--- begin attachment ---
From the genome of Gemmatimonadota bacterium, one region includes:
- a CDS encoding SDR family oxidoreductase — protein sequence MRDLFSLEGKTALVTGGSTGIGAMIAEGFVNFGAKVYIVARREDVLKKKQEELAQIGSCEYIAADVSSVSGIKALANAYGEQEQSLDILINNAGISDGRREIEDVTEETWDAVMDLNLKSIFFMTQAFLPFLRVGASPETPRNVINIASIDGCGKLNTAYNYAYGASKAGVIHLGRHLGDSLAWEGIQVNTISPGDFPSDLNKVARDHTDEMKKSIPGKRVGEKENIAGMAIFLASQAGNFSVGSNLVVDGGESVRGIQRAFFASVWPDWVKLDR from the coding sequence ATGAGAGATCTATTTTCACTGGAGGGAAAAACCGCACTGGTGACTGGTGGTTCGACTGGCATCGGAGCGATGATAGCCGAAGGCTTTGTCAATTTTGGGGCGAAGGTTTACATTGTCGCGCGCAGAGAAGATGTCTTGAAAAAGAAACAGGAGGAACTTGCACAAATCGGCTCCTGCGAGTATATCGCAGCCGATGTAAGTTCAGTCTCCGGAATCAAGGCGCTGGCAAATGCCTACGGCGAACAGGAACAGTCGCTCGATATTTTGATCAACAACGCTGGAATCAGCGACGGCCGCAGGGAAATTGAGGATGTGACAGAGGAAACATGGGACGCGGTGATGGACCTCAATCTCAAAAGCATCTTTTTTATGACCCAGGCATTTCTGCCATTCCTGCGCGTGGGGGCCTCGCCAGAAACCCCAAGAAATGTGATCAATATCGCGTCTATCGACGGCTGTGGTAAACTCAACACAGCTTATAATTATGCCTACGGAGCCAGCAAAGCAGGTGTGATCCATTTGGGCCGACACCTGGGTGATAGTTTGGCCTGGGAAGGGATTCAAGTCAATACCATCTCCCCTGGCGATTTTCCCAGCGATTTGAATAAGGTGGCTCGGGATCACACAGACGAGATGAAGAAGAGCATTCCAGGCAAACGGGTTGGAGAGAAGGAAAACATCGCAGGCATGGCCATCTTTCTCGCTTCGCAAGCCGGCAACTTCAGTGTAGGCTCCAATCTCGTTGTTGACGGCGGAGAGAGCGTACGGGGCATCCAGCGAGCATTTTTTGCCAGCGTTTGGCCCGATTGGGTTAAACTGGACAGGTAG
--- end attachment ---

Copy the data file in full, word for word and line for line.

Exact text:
From the genome of Gemmatimonadota bacterium, one region includes:
- a CDS encoding SDR family oxidoreductase — protein sequence MRDLFSLEGKTALVTGGSTGIGAMIAEGFVNFGAKVYIVARREDVLKKKQEELAQIGSCEYIAADVSSVSGIKALANAYGEQEQSLDILINNAGISDGRREIEDVTEETWDAVMDLNLKSIFFMTQAFLPFLRVGASPETPRNVINIASIDGCGKLNTAYNYAYGASKAGVIHLGRHLGDSLAWEGIQVNTISPGDFPSDLNKVARDHTDEMKKSIPGKRVGEKENIAGMAIFLASQAGNFSVGSNLVVDGGESVRGIQRAFFASVWPDWVKLDR from the coding sequence ATGAGAGATCTATTTTCACTGGAGGGAAAAACCGCACTGGTGACTGGTGGTTCGACTGGCATCGGAGCGATGATAGCCGAAGGCTTTGTCAATTTTGGGGCGAAGGTTTACATTGTCGCGCGCAGAGAAGATGTCTTGAAAAAGAAACAGGAGGAACTTGCACAAATCGGCTCCTGCGAGTATATCGCAGCCGATGTAAGTTCAGTCTCCGGAATCAAGGCGCTGGCAAATGCCTACGGCGAACAGGAACAGTCGCTCGATATTTTGATCAACAACGCTGGAATCAGCGACGGCCGCAGGGAAATTGAGGATGTGACAGAGGAAACATGGGACGCGGTGATGGACCTCAATCTCAAAAGCATCTTTTTTATGACCCAGGCATTTCTGCCATTCCTGCGCGTGGGGGCCTCGCCAGAAACCCCAAGAAATGTGATCAATATCGCGTCTATCGACGGCTGTGGTAAACTCAACACAGCTTATAATTATGCCTACGGAGCCAGCAAAGCAGGTGTGATCCATTTGGGCCGACACCTGGGTGATAGTTTGGCCTGGGAAGGGATTCAAGTCAATACCATCTCCCCTGGCGATTTTCCCAGCGATTTGAATAAGGTGGCTCGGGATCACACAGACGAGATGAAGAAGAGCATTCCAGGCAAACGGGTTGGAGAGAAGGAAAACATCGCAGGCATGGCCATCTTTCTCGCTTCGCAAGCCGGCAACTTCAGTGTAGGCTCCAATCTCGTTGTTGACGGCGGAGAGAGCGTACGGGGCATCCAGCGAGCATTTTTTGCCAGCGTTTGGCCCGATTGGGTTAAACTGGACAGGTAG